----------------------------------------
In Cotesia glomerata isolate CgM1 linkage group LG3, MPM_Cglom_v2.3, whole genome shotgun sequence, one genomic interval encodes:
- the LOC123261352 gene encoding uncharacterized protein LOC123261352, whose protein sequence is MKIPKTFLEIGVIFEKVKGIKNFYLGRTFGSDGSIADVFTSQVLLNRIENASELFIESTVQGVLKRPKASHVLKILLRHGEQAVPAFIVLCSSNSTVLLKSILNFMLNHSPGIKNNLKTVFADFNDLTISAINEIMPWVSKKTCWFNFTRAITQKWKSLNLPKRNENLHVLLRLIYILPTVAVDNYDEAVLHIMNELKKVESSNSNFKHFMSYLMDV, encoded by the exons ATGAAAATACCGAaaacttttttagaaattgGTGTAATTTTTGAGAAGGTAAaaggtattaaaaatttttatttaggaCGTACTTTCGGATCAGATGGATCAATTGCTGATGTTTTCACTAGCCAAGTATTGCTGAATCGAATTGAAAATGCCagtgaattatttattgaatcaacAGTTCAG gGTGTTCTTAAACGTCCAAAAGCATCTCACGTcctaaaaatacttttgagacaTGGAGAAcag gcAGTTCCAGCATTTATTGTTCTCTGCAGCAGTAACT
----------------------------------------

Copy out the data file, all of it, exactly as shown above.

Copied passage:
In Cotesia glomerata isolate CgM1 linkage group LG3, MPM_Cglom_v2.3, whole genome shotgun sequence, one genomic interval encodes:
- the LOC123261352 gene encoding uncharacterized protein LOC123261352, whose protein sequence is MKIPKTFLEIGVIFEKVKGIKNFYLGRTFGSDGSIADVFTSQVLLNRIENASELFIESTVQGVLKRPKASHVLKILLRHGEQAVPAFIVLCSSNSTVLLKSILNFMLNHSPGIKNNLKTVFADFNDLTISAINEIMPWVSKKTCWFNFTRAITQKWKSLNLPKRNENLHVLLRLIYILPTVAVDNYDEAVLHIMNELKKVESSNSNFKHFMSYLMDV, encoded by the exons ATGAAAATACCGAaaacttttttagaaattgGTGTAATTTTTGAGAAGGTAAaaggtattaaaaatttttatttaggaCGTACTTTCGGATCAGATGGATCAATTGCTGATGTTTTCACTAGCCAAGTATTGCTGAATCGAATTGAAAATGCCagtgaattatttattgaatcaacAGTTCAG gGTGTTCTTAAACGTCCAAAAGCATCTCACGTcctaaaaatacttttgagacaTGGAGAAcag gcAGTTCCAGCATTTATTGTTCTCTGCAGCAGTAACT